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SECTION 1. DEFINITION. "A mine, strictly speaking, is a tunnel, shaft, or other opening in the earth made for the purpose of getting out the underlying minerals;' but the word is also used to denote the vein or deposit of mineral and likewise the parcel of land in which such vein or deposit is found.”

"By the term 'minerals,' is meant all the substances in the earth's crust which are sought for and removed by man for the substance itself. It is not limited to metallic substances, but includes salt, coal, clay, stone of various sorts, etc., and even petroleum and natural gas have been held to be minerals." 3 4


REAL PROPERTY. Strictly speaking, mining law is a branch of the law of Real Property. The ownership of land (at least under the common law), carries with it the ownership of all minerals found under the surface. Minerals differ from the other elements which make up the corpus of the Real Property in that the value of the minerals consists in their use after their severance from the land and their conversion into personal property. 1 Coal Run"Coal Co. vs. Jones, 127

Henry vs. Lowe, 73 Mo., 96. Ill., 379; Marrow vs. Flimby, 3 Gill vs. Weston, 110 Pa. St., 313; etc., Coal Co. (1898), 2 Q. B.,

Murray vs. Allred, 100 Tenn., 599.

100, 66 Am. St. Rep., 740. · Clayton vs. Gregson, 5 Ad. & El., * Am. & Eng. Ency. of Law, Vol. 302, 31 E. C. L., 342; Rosse vs.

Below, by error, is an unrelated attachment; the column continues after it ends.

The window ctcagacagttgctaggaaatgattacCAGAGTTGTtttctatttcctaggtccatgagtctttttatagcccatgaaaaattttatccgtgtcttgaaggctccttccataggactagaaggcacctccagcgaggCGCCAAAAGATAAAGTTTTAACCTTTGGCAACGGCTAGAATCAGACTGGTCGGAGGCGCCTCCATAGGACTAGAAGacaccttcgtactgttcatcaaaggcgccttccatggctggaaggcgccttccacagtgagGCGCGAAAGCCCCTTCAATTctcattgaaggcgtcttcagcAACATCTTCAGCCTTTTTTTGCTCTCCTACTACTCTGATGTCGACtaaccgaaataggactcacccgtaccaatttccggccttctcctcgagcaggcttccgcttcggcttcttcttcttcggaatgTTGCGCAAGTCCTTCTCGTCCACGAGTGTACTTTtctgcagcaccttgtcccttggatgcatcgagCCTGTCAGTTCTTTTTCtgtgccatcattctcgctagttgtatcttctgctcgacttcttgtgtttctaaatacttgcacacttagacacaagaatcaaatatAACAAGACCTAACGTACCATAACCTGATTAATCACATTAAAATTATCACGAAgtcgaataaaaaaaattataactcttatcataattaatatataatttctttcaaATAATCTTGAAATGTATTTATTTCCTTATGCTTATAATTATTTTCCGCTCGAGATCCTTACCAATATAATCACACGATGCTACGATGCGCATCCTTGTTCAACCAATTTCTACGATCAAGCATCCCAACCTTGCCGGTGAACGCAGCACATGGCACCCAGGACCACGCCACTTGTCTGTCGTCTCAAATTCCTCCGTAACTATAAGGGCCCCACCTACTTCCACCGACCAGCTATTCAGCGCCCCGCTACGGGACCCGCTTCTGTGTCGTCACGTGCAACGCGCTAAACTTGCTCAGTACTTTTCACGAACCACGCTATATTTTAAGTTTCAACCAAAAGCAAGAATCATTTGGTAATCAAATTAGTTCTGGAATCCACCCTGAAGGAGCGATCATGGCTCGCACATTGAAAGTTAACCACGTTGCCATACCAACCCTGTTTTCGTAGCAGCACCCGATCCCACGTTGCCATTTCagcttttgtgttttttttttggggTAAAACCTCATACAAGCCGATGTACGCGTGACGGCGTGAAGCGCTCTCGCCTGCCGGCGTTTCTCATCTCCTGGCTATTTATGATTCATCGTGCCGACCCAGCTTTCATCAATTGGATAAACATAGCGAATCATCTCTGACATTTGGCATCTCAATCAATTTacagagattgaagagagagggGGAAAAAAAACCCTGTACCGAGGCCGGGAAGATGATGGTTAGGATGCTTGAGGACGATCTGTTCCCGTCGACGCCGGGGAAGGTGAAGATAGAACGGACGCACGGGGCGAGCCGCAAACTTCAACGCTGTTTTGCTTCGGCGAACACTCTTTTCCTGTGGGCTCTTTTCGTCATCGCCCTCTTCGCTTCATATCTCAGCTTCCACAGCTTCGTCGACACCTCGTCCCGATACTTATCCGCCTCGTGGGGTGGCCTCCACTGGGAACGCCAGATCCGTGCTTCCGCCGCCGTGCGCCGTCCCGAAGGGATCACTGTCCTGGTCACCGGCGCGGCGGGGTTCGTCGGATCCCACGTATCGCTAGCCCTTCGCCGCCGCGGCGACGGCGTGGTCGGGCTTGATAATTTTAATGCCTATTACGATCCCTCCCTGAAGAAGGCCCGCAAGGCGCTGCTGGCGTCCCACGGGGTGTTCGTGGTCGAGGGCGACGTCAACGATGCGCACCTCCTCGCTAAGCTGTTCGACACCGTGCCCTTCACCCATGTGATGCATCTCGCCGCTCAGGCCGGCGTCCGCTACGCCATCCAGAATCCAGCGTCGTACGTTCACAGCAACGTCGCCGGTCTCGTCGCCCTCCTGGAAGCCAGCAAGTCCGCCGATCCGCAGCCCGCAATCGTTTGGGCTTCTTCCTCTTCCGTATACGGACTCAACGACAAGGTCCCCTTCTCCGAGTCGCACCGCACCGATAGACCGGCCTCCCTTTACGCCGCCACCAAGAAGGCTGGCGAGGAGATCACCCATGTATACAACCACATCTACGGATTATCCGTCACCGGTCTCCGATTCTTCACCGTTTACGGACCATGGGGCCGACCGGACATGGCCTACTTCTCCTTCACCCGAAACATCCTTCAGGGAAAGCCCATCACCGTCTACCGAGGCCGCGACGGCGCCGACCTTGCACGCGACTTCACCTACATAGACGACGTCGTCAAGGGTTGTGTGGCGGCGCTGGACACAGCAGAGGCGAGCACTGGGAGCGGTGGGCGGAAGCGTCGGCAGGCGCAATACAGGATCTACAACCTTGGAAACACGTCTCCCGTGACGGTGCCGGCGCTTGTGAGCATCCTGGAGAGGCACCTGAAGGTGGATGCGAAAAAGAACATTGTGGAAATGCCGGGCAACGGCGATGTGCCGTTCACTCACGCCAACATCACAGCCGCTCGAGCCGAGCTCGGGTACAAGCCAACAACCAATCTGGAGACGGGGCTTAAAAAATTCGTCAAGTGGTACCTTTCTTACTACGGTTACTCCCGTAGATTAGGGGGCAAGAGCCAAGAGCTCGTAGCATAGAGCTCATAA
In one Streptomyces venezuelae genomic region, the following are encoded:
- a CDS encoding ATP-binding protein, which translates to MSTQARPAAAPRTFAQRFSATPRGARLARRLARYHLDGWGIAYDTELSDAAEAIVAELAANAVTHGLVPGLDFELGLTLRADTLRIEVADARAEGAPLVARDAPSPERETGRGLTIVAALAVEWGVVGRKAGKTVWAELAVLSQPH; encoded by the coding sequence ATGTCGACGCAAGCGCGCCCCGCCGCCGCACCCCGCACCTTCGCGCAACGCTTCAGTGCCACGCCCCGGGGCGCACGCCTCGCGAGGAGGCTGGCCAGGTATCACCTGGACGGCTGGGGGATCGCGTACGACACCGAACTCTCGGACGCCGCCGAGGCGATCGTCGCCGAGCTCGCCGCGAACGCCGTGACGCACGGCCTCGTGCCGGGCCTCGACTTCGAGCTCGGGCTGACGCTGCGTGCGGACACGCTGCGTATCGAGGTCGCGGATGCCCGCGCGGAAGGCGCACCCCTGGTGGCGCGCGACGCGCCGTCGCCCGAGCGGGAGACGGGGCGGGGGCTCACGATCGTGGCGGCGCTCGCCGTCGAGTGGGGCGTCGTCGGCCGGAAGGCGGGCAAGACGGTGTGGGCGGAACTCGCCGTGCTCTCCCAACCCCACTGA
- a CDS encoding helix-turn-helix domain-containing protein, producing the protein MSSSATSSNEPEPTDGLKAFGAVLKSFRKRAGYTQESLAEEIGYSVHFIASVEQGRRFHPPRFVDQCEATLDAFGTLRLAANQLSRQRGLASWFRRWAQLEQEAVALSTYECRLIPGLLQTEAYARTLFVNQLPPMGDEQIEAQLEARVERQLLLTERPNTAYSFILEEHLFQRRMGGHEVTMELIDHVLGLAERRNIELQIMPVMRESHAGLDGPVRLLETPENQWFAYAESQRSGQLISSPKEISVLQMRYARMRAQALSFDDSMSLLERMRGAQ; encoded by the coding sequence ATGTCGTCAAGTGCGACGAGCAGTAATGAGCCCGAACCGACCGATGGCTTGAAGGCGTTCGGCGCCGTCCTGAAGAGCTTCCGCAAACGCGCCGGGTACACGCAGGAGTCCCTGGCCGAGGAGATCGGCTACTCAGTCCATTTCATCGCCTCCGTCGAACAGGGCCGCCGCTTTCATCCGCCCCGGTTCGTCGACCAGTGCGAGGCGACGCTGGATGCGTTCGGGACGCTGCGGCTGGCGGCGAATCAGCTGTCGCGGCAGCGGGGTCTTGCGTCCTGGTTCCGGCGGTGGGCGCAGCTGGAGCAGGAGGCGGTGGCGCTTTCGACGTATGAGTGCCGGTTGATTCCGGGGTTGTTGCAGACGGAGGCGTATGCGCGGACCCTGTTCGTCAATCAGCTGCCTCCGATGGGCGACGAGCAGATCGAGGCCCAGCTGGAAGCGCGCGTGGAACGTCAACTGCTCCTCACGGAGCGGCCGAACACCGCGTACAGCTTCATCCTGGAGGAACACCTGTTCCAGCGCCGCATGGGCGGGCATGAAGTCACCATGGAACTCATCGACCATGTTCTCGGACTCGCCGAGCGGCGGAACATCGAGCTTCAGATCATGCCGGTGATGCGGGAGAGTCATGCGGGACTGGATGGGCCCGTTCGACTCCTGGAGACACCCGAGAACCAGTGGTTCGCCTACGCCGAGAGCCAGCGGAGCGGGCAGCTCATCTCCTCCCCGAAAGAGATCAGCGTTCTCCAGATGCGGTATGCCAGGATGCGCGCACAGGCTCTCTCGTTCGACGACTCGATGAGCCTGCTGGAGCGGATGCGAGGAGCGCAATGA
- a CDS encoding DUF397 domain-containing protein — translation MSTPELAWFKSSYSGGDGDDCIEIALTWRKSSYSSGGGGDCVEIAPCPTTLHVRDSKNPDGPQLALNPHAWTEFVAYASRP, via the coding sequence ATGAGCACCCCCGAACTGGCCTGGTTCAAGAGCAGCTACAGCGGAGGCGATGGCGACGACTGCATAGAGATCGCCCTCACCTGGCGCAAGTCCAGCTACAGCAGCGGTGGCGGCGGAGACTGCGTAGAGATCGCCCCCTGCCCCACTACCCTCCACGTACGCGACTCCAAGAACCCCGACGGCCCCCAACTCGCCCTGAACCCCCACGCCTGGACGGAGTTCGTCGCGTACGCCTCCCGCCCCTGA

XX, Page 682-683. Wainnam, 14 M. & W., 859; • See Section 6, Real Property.

The laws governing mines and the working of mines, therefore, present many striking contrasts to the law in any other division of real property.

Feudalism, which, as has been seen, was the basis for the general system of law relative to real property in England, exerted only a slight and passing influence upon mining law. The common law principles relative to the ownership and working of mines presented a striking contrast in many respects to the law of other countries, especially those whose laws on this subject are taken from the Roman or Civil laws.



"The continental systems were the outgrowth of
the civil law, which, without exception, furnished the
basis of the laws of nearly every country in Europe
outside of Great Britain, and to some extent there.
Naturally, therefore, their systems followed the prin-
ciples of the civil law, by which it was established that
the ownership of all was primarily vested in the State,
and that all mines of gold or silver in public lands
belong to the state or sovereign, as a part of the sover-
eign patrimony, whence it followed that the right of
severance could be exercised, and the minerals granted
to one and the land to another, or the land and minerals
together. But in private lands, closely analogous, to
the rule of the common law, and probably the founda-
tion of it, the minerals belonged primarily and prima
facie to the owner of the soil, with this condition or
limitation, similar to the rule prevailing in Russia,
that if worked by the owner he was bound to render
the tenth part to the sovereign as a right attaching to

the crown; and if worked by another with the consent of the owner, there was a fixed and standing royalty of one-tenth to the crown and one-tenth to the owner.